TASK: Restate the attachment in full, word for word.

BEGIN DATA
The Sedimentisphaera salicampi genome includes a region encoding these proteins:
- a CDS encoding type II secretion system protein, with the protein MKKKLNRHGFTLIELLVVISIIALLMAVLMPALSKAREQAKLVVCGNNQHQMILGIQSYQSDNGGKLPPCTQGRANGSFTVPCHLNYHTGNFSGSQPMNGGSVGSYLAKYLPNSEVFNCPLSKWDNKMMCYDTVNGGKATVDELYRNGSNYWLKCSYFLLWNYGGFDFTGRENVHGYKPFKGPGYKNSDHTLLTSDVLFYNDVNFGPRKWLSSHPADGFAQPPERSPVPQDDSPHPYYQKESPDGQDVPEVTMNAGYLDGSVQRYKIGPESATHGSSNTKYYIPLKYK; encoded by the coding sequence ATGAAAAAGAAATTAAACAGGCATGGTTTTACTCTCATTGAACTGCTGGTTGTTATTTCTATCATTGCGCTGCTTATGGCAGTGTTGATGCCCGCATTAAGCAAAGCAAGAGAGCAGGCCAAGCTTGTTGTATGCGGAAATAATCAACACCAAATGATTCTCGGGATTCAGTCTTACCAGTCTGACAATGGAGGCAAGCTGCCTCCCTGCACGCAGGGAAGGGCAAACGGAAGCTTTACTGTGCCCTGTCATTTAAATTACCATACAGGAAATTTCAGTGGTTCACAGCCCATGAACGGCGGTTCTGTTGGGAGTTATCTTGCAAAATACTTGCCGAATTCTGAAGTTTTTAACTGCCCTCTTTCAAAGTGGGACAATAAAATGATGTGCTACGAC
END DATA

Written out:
The Sedimentisphaera salicampi genome includes a region encoding these proteins:
- a CDS encoding type II secretion system protein, with the protein MKKKLNRHGFTLIELLVVISIIALLMAVLMPALSKAREQAKLVVCGNNQHQMILGIQSYQSDNGGKLPPCTQGRANGSFTVPCHLNYHTGNFSGSQPMNGGSVGSYLAKYLPNSEVFNCPLSKWDNKMMCYDTVNGGKATVDELYRNGSNYWLKCSYFLLWNYGGFDFTGRENVHGYKPFKGPGYKNSDHTLLTSDVLFYNDVNFGPRKWLSSHPADGFAQPPERSPVPQDDSPHPYYQKESPDGQDVPEVTMNAGYLDGSVQRYKIGPESATHGSSNTKYYIPLKYK; encoded by the coding sequence ATGAAAAAGAAATTAAACAGGCATGGTTTTACTCTCATTGAACTGCTGGTTGTTATTTCTATCATTGCGCTGCTTATGGCAGTGTTGATGCCCGCATTAAGCAAAGCAAGAGAGCAGGCCAAGCTTGTTGTATGCGGAAATAATCAACACCAAATGATTCTCGGGATTCAGTCTTACCAGTCTGACAATGGAGGCAAGCTGCCTCCCTGCACGCAGGGAAGGGCAAACGGAAGCTTTACTGTGCCCTGTCATTTAAATTACCATACAGGAAATTTCAGTGGTTCACAGCCCATGAACGGCGGTTCTGTTGGGAGTTATCTTGCAAAATACTTGCCGAATTCTGAAGTTTTTAACTGCCCTCTTTCAAAGTGGGACAATAAAATGATGTGCTACGAC